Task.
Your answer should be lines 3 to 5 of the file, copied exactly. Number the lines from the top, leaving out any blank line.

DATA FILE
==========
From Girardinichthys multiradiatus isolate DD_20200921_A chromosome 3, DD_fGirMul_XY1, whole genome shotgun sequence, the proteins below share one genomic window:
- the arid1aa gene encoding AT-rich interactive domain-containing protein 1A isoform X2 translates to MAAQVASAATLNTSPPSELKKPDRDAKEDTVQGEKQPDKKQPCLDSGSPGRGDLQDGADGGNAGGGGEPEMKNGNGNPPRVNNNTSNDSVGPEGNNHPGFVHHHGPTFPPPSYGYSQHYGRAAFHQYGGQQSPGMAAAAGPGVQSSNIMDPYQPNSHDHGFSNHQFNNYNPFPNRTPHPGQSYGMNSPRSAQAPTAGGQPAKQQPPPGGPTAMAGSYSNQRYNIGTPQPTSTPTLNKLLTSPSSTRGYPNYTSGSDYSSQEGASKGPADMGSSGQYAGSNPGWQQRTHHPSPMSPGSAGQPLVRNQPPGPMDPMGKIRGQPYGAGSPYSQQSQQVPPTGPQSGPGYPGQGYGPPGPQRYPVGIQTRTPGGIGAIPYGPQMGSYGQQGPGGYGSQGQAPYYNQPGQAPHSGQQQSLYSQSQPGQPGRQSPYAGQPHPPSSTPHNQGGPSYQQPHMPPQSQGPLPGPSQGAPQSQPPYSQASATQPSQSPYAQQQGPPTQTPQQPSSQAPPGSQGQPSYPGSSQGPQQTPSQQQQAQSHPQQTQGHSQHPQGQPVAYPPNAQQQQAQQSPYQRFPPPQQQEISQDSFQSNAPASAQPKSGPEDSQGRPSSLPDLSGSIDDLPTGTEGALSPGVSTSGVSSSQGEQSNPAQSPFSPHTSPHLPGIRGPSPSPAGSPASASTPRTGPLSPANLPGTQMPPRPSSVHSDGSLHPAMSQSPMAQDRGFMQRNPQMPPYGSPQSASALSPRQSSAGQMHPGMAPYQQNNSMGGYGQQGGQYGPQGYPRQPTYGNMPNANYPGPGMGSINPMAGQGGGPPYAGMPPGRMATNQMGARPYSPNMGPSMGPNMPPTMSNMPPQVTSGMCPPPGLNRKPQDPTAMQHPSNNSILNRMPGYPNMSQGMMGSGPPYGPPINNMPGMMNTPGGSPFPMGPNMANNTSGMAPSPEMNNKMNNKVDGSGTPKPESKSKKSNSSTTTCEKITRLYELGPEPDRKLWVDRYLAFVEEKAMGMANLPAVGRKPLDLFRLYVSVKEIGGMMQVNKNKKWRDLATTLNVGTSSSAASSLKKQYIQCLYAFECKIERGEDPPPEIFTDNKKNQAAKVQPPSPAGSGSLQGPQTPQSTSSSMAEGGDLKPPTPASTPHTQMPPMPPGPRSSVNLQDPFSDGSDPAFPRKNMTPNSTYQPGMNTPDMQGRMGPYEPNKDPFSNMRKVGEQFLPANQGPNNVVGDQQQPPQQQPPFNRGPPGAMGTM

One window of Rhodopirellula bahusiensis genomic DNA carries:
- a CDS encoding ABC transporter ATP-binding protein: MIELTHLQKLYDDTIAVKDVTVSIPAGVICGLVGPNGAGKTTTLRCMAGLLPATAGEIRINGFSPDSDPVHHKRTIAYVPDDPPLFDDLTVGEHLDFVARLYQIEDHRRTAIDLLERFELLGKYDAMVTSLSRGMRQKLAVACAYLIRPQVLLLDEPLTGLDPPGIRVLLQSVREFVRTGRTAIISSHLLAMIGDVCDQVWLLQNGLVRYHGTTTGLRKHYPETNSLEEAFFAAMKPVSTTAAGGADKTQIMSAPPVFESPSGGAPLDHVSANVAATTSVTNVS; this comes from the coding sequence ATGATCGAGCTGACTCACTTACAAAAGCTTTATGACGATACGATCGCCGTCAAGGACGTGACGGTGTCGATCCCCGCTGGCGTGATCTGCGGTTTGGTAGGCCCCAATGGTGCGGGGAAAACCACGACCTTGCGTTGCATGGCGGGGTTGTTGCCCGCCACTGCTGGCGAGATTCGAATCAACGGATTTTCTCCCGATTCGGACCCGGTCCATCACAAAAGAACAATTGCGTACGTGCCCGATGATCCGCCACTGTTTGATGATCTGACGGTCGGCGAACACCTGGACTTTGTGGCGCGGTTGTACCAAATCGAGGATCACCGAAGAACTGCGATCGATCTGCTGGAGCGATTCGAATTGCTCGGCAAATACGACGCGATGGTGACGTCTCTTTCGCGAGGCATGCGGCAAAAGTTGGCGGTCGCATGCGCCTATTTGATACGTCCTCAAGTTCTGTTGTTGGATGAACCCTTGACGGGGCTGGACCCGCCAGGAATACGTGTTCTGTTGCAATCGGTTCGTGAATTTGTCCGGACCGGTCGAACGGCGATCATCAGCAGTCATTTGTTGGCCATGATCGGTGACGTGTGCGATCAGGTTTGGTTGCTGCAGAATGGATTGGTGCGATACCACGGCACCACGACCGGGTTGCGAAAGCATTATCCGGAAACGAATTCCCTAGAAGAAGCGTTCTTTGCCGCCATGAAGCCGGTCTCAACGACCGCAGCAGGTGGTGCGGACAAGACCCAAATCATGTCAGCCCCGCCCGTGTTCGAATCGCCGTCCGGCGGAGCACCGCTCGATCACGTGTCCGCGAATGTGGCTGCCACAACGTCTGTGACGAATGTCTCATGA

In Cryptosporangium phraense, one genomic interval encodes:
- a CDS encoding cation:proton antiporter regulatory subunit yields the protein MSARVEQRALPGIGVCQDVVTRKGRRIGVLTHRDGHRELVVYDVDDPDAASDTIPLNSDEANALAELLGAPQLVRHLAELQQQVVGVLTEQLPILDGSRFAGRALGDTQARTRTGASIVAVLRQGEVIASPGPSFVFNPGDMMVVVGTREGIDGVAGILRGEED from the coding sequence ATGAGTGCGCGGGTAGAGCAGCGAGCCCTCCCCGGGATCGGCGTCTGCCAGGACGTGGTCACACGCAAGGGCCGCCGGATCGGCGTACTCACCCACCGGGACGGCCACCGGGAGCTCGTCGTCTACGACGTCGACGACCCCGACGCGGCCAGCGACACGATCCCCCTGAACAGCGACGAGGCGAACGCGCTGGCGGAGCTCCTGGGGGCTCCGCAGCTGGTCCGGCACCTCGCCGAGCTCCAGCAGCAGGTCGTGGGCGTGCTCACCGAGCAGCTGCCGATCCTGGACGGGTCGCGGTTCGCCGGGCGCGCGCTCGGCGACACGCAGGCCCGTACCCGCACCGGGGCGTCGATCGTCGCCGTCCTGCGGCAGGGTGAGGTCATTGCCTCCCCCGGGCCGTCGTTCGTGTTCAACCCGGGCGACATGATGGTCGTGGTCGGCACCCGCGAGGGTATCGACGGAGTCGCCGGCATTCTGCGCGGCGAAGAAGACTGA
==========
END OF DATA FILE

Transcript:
One window of Rhodopirellula bahusiensis genomic DNA carries:
- a CDS encoding ABC transporter ATP-binding protein: MIELTHLQKLYDDTIAVKDVTVSIPAGVICGLVGPNGAGKTTTLRCMAGLLPATAGEIRINGFSPDSDPVHHKRTIAYVPDDPPLFDDLTVGEHLDFVARLYQIEDHRRTAIDLLERFELLGKYDAMVTSLSRGMRQKLAVACAYLIRPQVLLLDEPLTGLDPPGIRVLLQSVREFVRTGRTAIISSHLLAMIGDVCDQVWLLQNGLVRYHGTTTGLRKHYPETNSLEEAFFAAMKPVSTTAAGGADKTQIMSAPPVFESPSGGAPLDHVSANVAATTSVTNVS; this comes from the coding sequence ATGATCGAGCTGACTCACTTACAAAAGCTTTATGACGATACGATCGCCGTCAAGGACGTGACGGTGTCGATCCCCGCTGGCGTGATCTGCGGTTTGGTAGGCCCCAATGGTGCGGGGAAAACCACGACCTTGCGTTGCATGGCGGGGTTGTTGCCCGCCACTGCTGGCGAGATTCGAATCAACGGATTTTCTCCCGATTCGGACCCGGTCCATCACAAAAGAACAATTGCGTACGTGCCCGATGATCCGCCACTGTTTGATGATCTGACGGTCGGCGAACACCTGGACTTTGTGGCGCGGTTGTACCAAATCGAGGATCACCGAAGAACTGCGATCGATCTGCTGGAGCGATTCGAATTGCTCGGCAAATACGACGCGATGGTGACGTCTCTTTCGCGAGGCATGCGGCAAAAGTTGGCGGTCGCATGCGCCTATTTGATACGTCCTCAAGTTCTGTTGTTGGATGAACCCTTGACGGGGCTGGACCCGCCAGGAATACGTGTTCTGTTGCAATCGGTTCGTGAATTTGTCCGGACCGGTCGAACGGCGATCATCAGCAGTCATTTGTTGGCCATGATCGGTGACGTGTGCGATCAGGTTTGGTTGCTGCAGAATGGATTGGTGCGATACCACGGCACCACGACCGGGTTGCGAAAGCATTATCCGGAAACGAATTCCCTAGAAGAAGCGTTCTTTGCCGCCATGAAGCCGGTCTCAACGACCGCAGCAGGTGGTGCGGACAAGACCCAAATCATGTCAGCCCCGCCCGTGTTCGAATCGCCGTCCGGCGGAGCACCGCTCGATCACGTGTCCGCGAATGTGGCTGCCACAACGTCTGTGACGAATGTCTCATGA

In Cryptosporangium phraense, one genomic interval encodes: